Russia will not be the one to first demand a stop to the oil price war with Saudi Arabia because Russian President Vladimir Putin is unlikely to yield to what he sees as “Saudi blackmail,” sources familiar with Moscow’s thinking told Bloomberg.
The OPEC+ coalition between OPEC’s leader Saudi Arabia and the leader of the non-OPEC nations in the production cut deal, Russia, abruptly ended earlier this month after Russia refused to back a huge additional supply cut in response to depressed demand. Saudi Arabia didn’t take that break-up too well, and made a U-turn in its oil policy, saying it will be pumping at will and supply the oil market with record-high volumes of crude oil in the coming months.
Russia isn’t backing down either, promising to boost production, too.
OPEC members Saudi Arabia and the United Arab Emirates (UAE) are flooding the oversupplied market with oil, going for Russia’s market share, while Russian oil firms also plan to boost production as of April 1.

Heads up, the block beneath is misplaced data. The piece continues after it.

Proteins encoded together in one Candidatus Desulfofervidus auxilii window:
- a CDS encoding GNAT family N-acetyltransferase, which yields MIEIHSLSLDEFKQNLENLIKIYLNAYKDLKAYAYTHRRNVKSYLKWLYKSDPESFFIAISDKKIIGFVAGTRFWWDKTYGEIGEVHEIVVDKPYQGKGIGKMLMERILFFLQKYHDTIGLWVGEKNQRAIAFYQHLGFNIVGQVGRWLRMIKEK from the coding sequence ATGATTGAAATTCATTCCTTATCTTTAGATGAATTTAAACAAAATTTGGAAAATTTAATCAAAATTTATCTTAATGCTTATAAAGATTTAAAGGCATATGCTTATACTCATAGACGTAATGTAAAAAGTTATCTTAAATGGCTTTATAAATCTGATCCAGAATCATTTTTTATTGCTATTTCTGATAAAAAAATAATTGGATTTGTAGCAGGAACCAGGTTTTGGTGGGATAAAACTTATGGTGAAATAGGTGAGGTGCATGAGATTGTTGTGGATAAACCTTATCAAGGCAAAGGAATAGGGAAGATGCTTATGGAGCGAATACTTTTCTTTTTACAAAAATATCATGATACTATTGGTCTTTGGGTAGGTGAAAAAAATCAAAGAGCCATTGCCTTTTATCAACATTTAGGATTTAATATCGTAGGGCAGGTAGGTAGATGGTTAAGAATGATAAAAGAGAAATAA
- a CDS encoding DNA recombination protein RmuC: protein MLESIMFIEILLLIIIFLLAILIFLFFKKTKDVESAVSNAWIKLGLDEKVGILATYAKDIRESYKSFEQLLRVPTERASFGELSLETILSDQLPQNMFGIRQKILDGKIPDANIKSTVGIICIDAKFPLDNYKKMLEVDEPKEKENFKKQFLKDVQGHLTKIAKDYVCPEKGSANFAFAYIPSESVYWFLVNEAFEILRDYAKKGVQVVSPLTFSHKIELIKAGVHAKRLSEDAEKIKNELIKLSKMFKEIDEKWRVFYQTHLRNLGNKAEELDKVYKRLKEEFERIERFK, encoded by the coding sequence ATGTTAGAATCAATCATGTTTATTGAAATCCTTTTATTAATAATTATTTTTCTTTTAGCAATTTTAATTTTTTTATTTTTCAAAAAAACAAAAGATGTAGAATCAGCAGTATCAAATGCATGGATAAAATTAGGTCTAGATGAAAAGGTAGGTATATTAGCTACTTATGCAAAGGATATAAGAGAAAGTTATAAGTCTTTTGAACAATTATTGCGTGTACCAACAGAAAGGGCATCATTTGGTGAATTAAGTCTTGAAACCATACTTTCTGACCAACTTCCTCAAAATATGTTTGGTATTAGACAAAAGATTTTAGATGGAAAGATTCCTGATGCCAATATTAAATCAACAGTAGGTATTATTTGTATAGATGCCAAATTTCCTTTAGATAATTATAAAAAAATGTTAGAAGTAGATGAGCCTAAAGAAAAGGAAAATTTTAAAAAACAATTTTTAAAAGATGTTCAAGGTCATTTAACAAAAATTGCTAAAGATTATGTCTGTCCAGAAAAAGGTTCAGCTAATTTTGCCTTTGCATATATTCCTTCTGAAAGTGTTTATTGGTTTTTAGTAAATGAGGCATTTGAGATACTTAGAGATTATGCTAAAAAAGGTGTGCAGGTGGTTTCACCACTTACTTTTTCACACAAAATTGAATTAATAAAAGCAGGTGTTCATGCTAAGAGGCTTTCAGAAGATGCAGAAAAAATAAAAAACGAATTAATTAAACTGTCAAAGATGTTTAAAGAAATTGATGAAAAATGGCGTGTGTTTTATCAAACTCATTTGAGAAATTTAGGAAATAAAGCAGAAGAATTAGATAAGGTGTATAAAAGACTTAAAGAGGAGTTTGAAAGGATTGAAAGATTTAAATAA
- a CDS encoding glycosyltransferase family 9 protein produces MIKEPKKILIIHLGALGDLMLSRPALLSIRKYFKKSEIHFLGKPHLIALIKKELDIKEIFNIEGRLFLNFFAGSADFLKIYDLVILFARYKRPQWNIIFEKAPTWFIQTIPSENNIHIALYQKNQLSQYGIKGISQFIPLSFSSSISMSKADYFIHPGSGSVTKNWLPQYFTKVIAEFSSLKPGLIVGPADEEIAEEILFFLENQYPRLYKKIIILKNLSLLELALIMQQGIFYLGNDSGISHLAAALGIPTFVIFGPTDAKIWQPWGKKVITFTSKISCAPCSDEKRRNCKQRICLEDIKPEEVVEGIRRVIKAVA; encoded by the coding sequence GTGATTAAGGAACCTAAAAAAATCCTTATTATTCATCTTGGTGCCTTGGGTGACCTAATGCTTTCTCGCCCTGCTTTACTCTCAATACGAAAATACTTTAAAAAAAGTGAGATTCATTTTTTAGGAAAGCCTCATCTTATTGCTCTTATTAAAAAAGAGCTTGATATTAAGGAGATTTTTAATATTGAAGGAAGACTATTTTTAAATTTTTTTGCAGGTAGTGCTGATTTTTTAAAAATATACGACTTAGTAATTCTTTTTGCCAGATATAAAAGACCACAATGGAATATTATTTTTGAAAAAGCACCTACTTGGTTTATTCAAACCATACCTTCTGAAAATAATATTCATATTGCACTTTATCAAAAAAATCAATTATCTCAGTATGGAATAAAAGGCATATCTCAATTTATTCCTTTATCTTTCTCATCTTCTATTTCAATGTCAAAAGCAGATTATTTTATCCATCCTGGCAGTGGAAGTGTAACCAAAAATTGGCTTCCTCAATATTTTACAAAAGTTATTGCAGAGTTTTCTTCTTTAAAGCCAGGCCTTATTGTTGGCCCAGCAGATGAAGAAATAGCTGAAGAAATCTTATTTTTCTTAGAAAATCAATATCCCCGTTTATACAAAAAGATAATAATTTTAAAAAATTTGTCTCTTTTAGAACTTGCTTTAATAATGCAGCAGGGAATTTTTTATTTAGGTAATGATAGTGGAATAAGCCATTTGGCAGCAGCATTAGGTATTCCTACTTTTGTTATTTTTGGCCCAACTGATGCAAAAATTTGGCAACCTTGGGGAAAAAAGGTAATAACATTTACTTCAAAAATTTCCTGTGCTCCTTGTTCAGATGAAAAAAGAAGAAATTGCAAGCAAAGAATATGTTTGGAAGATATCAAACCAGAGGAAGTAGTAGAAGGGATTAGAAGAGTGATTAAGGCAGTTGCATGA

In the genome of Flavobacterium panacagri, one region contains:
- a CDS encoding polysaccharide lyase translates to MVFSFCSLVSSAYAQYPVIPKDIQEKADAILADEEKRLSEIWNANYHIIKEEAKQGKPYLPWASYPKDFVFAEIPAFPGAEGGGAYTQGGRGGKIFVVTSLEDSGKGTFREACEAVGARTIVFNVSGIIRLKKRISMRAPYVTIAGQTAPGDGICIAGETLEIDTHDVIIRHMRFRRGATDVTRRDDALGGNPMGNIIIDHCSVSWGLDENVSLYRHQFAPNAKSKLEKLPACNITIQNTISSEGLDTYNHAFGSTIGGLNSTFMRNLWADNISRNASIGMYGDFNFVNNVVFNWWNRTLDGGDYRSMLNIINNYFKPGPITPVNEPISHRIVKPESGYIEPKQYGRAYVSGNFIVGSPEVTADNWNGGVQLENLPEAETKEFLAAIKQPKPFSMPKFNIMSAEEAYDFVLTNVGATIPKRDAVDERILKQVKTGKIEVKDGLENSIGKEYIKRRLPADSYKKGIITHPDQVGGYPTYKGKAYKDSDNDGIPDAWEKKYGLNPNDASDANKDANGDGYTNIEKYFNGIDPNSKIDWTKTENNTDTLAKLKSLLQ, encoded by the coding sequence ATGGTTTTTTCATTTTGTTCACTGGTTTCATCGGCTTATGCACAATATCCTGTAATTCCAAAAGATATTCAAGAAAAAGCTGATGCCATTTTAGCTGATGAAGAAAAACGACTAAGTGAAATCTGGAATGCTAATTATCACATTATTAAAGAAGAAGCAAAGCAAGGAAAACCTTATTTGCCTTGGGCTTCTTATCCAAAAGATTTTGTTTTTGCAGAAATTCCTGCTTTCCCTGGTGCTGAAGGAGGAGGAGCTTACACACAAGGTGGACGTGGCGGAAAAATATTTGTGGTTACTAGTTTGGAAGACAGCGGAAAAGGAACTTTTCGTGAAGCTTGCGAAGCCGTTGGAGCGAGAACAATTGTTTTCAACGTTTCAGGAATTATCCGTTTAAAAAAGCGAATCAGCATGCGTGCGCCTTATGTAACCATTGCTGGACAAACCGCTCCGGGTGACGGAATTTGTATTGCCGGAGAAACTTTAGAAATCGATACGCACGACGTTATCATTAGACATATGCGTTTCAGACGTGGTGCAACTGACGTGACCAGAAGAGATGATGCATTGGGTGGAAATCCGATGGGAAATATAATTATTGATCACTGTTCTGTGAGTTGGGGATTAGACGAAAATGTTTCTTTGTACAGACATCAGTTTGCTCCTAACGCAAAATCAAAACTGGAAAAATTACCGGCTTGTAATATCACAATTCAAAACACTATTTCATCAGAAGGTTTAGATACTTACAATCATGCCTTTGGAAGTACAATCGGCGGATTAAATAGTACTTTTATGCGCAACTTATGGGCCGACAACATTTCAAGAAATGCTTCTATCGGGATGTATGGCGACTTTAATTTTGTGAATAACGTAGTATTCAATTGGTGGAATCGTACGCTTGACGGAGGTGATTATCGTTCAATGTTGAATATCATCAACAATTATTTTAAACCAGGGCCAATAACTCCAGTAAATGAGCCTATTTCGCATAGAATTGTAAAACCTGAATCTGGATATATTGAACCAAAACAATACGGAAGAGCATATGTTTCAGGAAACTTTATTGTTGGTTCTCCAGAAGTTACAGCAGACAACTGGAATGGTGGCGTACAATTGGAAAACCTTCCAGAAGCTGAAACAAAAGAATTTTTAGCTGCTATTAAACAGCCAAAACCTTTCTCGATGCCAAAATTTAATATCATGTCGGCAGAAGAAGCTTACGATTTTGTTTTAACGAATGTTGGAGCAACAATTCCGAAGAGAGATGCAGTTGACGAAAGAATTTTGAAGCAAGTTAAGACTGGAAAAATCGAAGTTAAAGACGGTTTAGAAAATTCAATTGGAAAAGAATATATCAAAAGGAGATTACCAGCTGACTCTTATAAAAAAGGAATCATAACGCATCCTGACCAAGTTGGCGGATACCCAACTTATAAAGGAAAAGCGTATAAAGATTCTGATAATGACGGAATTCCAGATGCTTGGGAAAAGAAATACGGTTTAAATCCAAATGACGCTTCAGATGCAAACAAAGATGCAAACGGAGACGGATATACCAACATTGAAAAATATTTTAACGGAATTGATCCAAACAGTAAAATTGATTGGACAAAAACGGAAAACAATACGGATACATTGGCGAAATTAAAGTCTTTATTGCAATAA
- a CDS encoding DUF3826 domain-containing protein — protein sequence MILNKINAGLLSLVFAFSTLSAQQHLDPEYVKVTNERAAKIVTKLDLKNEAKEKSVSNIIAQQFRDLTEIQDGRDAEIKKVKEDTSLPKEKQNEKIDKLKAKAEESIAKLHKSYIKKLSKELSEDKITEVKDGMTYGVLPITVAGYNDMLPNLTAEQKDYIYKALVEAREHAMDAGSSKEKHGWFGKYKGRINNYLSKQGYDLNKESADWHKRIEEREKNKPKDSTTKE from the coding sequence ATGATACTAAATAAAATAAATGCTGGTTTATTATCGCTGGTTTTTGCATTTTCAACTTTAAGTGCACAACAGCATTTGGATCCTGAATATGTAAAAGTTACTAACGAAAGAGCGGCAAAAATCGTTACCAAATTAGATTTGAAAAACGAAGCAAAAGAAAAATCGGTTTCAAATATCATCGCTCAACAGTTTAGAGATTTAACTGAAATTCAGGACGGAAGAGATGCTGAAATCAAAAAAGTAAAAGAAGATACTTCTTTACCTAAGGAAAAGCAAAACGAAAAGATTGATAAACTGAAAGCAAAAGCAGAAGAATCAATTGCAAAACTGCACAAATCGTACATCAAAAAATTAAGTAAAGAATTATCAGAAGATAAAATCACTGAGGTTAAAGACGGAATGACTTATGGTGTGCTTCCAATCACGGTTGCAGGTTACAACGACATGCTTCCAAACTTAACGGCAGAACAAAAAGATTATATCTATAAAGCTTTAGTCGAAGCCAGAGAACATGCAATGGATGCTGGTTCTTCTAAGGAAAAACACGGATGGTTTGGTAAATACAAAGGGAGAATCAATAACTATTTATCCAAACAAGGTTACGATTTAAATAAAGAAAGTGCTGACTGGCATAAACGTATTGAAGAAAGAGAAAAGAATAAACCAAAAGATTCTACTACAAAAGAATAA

Putin doesn’t have immediate plans to contact either the Crown Prince or the King of Saudi Arabia, the Kremlin spokesman Dmitry Peskov said on Monday, as carried by TASS.
“Putin is known for not submitting to pressure,” Alexander Dynkin, head of the Institute of World Economy and International Relations in Moscow, told Bloomberg. The institute is a state-run think tank which advises the Russian government on topics of international and economic relations.
Both Russia and Saudi Arabia are set to suffer from the oil price war, as $30 oil is below both countries’ fiscal breakevens, especially below Saudi Arabia’s $80-plus oil price breakeven.
Russia admitted this week that its revenues from oil and gas would be US$39.5 billion (3 trillion rubles) lower than planned due to the tumbling oil prices, and that Russia’s budget would be in deficit this year.
Neither Saudi Arabia nor Russia are currently backing down from the oil price war, but the one who blinks first will likely be the one whose finances will be hurt more.